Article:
Donald Trump unveils a new nickname for Bernie Sanders

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Sanders: "We must defeat Trump"

In a series of tweets Wednesday morning, the presumptive Republican presidential nominee mocked Democratic presidential frontrunner Hillary Clinton for losing the West Virginia primary on Tuesday to the "crazy" Sanders.

"Big wins in West Virginia and Nebraska. Get ready for November -- Crooked Hillary, who is looking very bad against Crazy Bernie, will lose!" Trump wrote, using his preferred moniker for Clinton.

He continued in a second tweet: "I don't want to hit Crazy Bernie Sanders too hard yet because I love watching what he is doing to Crooked Hillary. His time will come!"

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Donald Trump unveils a new nickname for Bernie Sanders
NEW YORK, NEW YORK - APRIL 13: Attendees await the start of a campaign event for Democratic presidential candidate U.S. Senator Bernie Sanders (not pictured) at Washington Square Park on April 13, 2016 in New York City. (Photo by D Dipasupil/WireImage)
NEW YORK, NEW YORK - APRIL 13: Attendees await the start of a campaign event for Democratic presidential candidate U.S. Senator Bernie Sanders (not pictured) at Washington Square Park on April 13, 2016 in New York City. (Photo by D Dipasupil/WireImage)
Attendees hold signs in support of Senator Bernie Sanders, an independent from Vermont and 2016 Democratic presidential candidate, not pictured, at a campaign event in New York, U.S., on Wednesday, April 13, 2016. Sanders stepped up his feud with General Electric Co., denouncing the manufacturer as 'greedy' and accusing Chief Executive Officer Jeffrey Immelt of not being truthful in responding to the attacks. Photographer: Victor J. Blue/Bloomberg via Getty Images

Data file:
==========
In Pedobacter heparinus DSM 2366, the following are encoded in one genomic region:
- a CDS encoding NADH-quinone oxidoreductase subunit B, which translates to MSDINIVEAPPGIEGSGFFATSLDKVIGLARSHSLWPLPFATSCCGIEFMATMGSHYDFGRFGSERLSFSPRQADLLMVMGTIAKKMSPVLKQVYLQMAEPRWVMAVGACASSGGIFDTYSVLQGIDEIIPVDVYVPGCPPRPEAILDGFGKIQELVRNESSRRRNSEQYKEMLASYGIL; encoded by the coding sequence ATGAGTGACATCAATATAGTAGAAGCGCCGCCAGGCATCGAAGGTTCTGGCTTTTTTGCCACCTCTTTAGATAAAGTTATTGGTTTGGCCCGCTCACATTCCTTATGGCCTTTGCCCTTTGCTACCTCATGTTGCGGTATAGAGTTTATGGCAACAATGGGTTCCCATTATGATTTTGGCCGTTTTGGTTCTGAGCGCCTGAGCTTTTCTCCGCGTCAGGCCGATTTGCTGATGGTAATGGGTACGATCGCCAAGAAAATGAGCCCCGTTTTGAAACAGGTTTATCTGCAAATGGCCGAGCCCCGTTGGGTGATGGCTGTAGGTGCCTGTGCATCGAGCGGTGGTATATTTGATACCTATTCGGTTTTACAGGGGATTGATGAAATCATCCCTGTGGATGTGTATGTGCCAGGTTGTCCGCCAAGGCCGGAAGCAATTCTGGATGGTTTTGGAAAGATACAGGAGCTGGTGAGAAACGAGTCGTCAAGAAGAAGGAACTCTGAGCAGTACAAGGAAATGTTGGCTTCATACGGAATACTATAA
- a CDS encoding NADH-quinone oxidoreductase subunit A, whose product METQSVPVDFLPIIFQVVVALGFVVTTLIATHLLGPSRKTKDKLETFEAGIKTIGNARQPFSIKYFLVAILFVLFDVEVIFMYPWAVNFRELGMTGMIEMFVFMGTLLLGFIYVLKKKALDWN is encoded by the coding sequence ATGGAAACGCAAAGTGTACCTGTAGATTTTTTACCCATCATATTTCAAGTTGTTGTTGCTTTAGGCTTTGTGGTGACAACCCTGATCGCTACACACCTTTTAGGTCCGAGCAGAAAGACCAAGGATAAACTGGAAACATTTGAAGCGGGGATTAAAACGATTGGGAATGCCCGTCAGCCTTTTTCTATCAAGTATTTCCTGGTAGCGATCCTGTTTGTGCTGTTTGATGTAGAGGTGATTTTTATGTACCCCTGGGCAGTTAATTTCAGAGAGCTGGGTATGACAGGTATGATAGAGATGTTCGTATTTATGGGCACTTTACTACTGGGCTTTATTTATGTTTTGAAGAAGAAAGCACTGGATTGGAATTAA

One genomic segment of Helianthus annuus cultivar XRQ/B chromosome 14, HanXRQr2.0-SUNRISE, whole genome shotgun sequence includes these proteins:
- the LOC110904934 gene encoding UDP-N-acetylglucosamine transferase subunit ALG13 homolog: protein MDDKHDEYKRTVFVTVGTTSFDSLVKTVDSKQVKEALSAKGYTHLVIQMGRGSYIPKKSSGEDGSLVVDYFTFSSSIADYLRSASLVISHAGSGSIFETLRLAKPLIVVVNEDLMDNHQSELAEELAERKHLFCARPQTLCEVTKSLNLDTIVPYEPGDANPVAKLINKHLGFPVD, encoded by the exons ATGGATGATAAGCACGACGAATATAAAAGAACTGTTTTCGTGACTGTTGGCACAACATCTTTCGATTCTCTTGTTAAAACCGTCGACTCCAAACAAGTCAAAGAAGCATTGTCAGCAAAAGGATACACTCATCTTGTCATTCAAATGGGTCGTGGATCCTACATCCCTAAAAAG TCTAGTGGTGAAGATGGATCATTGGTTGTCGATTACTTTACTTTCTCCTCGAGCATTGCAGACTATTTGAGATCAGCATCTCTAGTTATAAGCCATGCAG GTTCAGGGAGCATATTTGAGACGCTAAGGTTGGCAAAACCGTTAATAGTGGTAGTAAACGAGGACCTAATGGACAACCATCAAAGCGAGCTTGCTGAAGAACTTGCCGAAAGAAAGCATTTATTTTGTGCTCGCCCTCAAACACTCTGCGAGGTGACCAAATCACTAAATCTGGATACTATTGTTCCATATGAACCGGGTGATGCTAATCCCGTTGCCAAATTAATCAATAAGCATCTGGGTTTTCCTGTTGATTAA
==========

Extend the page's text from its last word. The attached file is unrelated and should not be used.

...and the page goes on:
Natalia Plaza (L) and Suzanne Tufan, with their faces painted, wait for a campaign rally with U.S. Democratic presidential candidate and U.S. Senator Bernie Sanders in Washington Square Park in the Greenwich Village neighborhood of New York, New York April 13, 2016. REUTERS/Brian Snyder
An attendee wears a t-shirt in support of Senator Bernie Sanders, an independent from Vermont and 2016 Democratic presidential candidate, not pictured, at a campaign event in New York, U.S., on Wednesday, April 13, 2016. Sanders stepped up his feud with General Electric Co., denouncing the manufacturer as 'greedy' and accusing Chief Executive Officer Jeffrey Immelt of not being truthful in responding to the attacks. Photographer: Victor J. Blue/Bloomberg via Getty Images
An attendee holds a sign in support of Senator Bernie Sanders, an independent from Vermont and 2016 Democratic presidential candidate, not pictured, at a campaign event in New York, U.S., on Wednesday, April 13, 2016. Sanders stepped up his feud with General Electric Co., denouncing the manufacturer as 'greedy' and accusing Chief Executive Officer Jeffrey Immelt of not being truthful in responding to the attacks. Photographer: Victor J. Blue/Bloomberg via Getty Images
NEW YORK, NEW YORK - APRIL 13: Rosario Dawson speaks onstage at a campaign event for Democratic presidential candidate U.S. Senator Bernie Sanders (not pictured) at Washington Square Park on April 13, 2016 in New York City. (Photo by D Dipasupil/WireImage)